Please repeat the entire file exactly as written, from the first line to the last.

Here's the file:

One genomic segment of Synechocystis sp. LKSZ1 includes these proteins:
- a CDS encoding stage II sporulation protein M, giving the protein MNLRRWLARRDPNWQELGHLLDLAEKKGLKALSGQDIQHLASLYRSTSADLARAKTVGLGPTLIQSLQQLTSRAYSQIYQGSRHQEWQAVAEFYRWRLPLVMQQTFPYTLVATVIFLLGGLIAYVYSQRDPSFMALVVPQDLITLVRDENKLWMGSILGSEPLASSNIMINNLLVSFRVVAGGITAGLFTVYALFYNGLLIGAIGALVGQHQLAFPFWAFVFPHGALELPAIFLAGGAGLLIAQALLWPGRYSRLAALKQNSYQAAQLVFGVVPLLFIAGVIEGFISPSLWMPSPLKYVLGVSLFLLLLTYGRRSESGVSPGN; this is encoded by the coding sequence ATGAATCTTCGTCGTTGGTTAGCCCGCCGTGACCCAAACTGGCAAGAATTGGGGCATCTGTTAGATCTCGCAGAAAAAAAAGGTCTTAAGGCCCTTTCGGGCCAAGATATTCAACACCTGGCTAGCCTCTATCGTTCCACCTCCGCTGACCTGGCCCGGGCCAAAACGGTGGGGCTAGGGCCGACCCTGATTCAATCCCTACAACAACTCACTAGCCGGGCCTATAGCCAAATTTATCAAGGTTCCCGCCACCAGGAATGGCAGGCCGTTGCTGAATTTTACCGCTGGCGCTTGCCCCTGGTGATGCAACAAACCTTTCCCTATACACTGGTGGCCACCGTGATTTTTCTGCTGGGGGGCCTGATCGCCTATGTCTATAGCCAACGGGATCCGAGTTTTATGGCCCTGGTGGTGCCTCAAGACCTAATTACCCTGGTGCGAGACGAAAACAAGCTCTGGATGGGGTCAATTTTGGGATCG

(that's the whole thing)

One genomic segment of Synechocystis sp. LKSZ1 includes these proteins:
- a CDS encoding stage II sporulation protein M, giving the protein MNLRRWLARRDPNWQELGHLLDLAEKKGLKALSGQDIQHLASLYRSTSADLARAKTVGLGPTLIQSLQQLTSRAYSQIYQGSRHQEWQAVAEFYRWRLPLVMQQTFPYTLVATVIFLLGGLIAYVYSQRDPSFMALVVPQDLITLVRDENKLWMGSILGSEPLASSNIMINNLLVSFRVVAGGITAGLFTVYALFYNGLLIGAIGALVGQHQLAFPFWAFVFPHGALELPAIFLAGGAGLLIAQALLWPGRYSRLAALKQNSYQAAQLVFGVVPLLFIAGVIEGFISPSLWMPSPLKYVLGVSLFLLLLTYGRRSESGVSPGN; this is encoded by the coding sequence ATGAATCTTCGTCGTTGGTTAGCCCGCCGTGACCCAAACTGGCAAGAATTGGGGCATCTGTTAGATCTCGCAGAAAAAAAAGGTCTTAAGGCCCTTTCGGGCCAAGATATTCAACACCTGGCTAGCCTCTATCGTTCCACCTCCGCTGACCTGGCCCGGGCCAAAACGGTGGGGCTAGGGCCGACCCTGATTCAATCCCTACAACAACTCACTAGCCGGGCCTATAGCCAAATTTATCAAGGTTCCCGCCACCAGGAATGGCAGGCCGTTGCTGAATTTTACCGCTGGCGCTTGCCCCTGGTGATGCAACAAACCTTTCCCTATACACTGGTGGCCACCGTGATTTTTCTGCTGGGGGGCCTGATCGCCTATGTCTATAGCCAACGGGATCCGAGTTTTATGGCCCTGGTGGTGCCTCAAGACCTAATTACCCTGGTGCGAGACGAAAACAAGCTCTGGATGGGGTCAATTTTGGGATCG